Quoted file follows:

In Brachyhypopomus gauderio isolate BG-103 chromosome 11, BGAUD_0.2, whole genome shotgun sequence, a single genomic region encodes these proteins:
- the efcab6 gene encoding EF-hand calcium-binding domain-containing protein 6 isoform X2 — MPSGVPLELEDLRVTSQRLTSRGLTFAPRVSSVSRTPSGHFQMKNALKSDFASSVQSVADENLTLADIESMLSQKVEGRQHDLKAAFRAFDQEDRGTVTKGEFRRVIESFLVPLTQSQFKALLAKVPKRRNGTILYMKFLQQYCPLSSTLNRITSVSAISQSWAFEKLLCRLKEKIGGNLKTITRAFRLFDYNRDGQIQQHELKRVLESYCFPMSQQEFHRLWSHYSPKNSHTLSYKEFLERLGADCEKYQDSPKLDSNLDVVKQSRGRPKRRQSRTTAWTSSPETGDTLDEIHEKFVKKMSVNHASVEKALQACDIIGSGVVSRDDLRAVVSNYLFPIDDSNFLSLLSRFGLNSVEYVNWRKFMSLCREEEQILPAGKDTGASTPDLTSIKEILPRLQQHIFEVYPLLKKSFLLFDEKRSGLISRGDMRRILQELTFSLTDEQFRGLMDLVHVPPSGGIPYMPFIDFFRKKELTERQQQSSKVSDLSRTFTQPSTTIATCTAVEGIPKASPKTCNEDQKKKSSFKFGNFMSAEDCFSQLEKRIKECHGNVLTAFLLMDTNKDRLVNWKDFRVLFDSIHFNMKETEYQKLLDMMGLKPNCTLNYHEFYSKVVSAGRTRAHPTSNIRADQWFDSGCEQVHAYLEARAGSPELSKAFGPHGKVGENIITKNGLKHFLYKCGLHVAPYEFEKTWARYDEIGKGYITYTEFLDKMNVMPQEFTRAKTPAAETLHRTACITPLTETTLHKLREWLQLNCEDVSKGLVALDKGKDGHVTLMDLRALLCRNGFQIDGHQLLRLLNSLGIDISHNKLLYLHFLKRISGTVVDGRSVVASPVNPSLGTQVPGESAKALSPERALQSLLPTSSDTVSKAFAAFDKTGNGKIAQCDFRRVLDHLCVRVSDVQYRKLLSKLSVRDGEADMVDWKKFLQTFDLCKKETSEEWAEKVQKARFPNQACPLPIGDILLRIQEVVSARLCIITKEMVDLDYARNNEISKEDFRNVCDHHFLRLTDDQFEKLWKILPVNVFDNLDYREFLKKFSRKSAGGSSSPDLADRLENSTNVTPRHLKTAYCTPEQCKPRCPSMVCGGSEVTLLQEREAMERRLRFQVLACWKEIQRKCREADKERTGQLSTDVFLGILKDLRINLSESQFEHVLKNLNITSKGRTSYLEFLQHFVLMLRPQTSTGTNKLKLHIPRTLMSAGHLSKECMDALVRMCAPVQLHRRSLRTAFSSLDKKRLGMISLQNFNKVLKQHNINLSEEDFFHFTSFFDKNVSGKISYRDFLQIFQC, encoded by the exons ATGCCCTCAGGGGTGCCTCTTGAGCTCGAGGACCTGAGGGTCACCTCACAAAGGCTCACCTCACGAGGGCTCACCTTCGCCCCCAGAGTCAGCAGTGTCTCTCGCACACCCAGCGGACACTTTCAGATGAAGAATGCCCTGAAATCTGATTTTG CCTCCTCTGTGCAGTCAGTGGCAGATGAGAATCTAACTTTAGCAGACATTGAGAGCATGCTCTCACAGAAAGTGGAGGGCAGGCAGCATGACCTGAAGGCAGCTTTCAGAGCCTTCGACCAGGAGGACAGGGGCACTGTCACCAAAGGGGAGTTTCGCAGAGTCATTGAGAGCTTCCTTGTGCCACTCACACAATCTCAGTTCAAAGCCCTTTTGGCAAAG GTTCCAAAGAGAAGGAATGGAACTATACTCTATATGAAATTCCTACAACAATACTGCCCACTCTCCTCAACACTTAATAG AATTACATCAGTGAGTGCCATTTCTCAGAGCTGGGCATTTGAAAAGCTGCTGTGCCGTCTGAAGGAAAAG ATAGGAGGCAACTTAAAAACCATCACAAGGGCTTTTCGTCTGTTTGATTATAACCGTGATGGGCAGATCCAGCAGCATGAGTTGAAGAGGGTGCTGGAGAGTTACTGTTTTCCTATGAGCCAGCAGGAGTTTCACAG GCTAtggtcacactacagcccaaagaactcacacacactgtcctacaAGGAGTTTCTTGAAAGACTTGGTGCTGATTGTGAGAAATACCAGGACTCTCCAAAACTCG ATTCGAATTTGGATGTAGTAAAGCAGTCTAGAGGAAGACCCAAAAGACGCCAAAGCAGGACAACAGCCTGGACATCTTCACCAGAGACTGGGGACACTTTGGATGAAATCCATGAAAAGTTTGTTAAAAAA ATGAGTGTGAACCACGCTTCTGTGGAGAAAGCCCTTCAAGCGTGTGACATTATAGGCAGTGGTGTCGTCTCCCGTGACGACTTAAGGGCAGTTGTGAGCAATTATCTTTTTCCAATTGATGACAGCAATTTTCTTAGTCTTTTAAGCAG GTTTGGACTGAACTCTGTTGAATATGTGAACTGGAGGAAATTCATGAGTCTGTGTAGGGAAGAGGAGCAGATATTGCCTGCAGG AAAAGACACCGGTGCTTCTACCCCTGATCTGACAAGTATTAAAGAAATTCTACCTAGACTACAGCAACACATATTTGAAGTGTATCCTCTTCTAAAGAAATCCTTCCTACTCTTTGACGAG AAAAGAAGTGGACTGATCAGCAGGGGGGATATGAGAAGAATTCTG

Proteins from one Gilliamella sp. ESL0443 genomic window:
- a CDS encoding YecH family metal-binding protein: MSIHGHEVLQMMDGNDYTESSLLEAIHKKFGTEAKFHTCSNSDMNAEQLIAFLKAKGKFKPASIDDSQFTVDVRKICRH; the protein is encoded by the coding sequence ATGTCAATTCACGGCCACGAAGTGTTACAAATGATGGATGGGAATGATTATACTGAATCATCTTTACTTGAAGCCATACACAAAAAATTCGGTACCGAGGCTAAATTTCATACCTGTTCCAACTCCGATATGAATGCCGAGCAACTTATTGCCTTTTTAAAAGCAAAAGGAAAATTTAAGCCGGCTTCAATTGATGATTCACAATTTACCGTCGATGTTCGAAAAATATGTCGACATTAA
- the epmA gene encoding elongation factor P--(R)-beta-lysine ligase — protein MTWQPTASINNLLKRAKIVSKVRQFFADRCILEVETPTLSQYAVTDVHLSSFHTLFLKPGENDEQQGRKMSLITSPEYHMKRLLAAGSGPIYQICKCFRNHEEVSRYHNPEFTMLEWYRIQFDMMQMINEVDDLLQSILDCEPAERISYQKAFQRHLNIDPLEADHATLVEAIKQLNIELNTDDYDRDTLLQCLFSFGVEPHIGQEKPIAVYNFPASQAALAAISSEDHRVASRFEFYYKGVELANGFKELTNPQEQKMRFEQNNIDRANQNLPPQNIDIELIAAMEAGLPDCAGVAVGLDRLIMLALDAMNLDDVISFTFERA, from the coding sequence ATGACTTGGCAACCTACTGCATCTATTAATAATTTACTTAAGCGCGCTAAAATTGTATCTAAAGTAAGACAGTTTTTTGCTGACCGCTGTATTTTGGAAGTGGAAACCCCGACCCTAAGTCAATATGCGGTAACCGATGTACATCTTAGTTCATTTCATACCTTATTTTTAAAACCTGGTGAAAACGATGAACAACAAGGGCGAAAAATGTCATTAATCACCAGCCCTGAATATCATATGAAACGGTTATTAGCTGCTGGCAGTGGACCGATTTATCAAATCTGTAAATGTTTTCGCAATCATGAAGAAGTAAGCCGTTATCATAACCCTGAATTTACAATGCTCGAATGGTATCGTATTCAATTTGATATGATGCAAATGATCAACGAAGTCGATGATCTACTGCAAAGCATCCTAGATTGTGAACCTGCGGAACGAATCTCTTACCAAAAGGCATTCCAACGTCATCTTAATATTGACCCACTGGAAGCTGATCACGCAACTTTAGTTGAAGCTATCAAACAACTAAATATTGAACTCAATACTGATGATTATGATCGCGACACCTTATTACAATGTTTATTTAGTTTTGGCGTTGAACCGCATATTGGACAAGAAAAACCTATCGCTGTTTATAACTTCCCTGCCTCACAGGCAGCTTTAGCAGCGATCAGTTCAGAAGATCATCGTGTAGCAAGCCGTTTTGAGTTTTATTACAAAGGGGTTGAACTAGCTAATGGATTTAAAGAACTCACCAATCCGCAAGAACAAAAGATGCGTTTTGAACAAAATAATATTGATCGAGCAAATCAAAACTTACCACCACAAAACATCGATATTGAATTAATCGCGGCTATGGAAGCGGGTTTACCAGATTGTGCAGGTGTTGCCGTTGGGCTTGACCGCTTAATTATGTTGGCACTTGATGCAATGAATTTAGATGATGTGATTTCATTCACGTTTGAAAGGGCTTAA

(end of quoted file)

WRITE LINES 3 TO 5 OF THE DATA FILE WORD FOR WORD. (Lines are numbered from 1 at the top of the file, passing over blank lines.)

Proteins from one Gilliamella sp. ESL0443 genomic window:
- a CDS encoding YecH family metal-binding protein: MSIHGHEVLQMMDGNDYTESSLLEAIHKKFGTEAKFHTCSNSDMNAEQLIAFLKAKGKFKPASIDDSQFTVDVRKICRH; the protein is encoded by the coding sequence ATGTCAATTCACGGCCACGAAGTGTTACAAATGATGGATGGGAATGATTATACTGAATCATCTTTACTTGAAGCCATACACAAAAAATTCGGTACCGAGGCTAAATTTCATACCTGTTCCAACTCCGATATGAATGCCGAGCAACTTATTGCCTTTTTAAAAGCAAAAGGAAAATTTAAGCCGGCTTCAATTGATGATTCACAATTTACCGTCGATGTTCGAAAAATATGTCGACATTAA
- the epmA gene encoding elongation factor P--(R)-beta-lysine ligase — protein MTWQPTASINNLLKRAKIVSKVRQFFADRCILEVETPTLSQYAVTDVHLSSFHTLFLKPGENDEQQGRKMSLITSPEYHMKRLLAAGSGPIYQICKCFRNHEEVSRYHNPEFTMLEWYRIQFDMMQMINEVDDLLQSILDCEPAERISYQKAFQRHLNIDPLEADHATLVEAIKQLNIELNTDDYDRDTLLQCLFSFGVEPHIGQEKPIAVYNFPASQAALAAISSEDHRVASRFEFYYKGVELANGFKELTNPQEQKMRFEQNNIDRANQNLPPQNIDIELIAAMEAGLPDCAGVAVGLDRLIMLALDAMNLDDVISFTFERA, from the coding sequence ATGACTTGGCAACCTACTGCATCTATTAATAATTTACTTAAGCGCGCTAAAATTGTATCTAAAGTAAGACAGTTTTTTGCTGACCGCTGTATTTTGGAAGTGGAAACCCCGACCCTAAGTCAATATGCGGTAACCGATGTACATCTTAGTTCATTTCATACCTTATTTTTAAAACCTGGTGAAAACGATGAACAACAAGGGCGAAAAATGTCATTAATCACCAGCCCTGAATATCATATGAAACGGTTATTAGCTGCTGGCAGTGGACCGATTTATCAAATCTGTAAATGTTTTCGCAATCATGAAGAAGTAAGCCGTTATCATAACCCTGAATTTACAATGCTCGAATGGTATCGTATTCAATTTGATATGATGCAAATGATCAACGAAGTCGATGATCTACTGCAAAGCATCCTAGATTGTGAACCTGCGGAACGAATCTCTTACCAAAAGGCATTCCAACGTCATCTTAATATTGACCCACTGGAAGCTGATCACGCAACTTTAGTTGAAGCTATCAAACAACTAAATATTGAACTCAATACTGATGATTATGATCGCGACACCTTATTACAATGTTTATTTAGTTTTGGCGTTGAACCGCATATTGGACAAGAAAAACCTATCGCTGTTTATAACTTCCCTGCCTCACAGGCAGCTTTAGCAGCGATCAGTTCAGAAGATCATCGTGTAGCAAGCCGTTTTGAGTTTTATTACAAAGGGGTTGAACTAGCTAATGGATTTAAAGAACTCACCAATCCGCAAGAACAAAAGATGCGTTTTGAACAAAATAATATTGATCGAGCAAATCAAAACTTACCACCACAAAACATCGATATTGAATTAATCGCGGCTATGGAAGCGGGTTTACCAGATTGTGCAGGTGTTGCCGTTGGGCTTGACCGCTTAATTATGTTGGCACTTGATGCAATGAATTTAGATGATGTGATTTCATTCACGTTTGAAAGGGCTTAA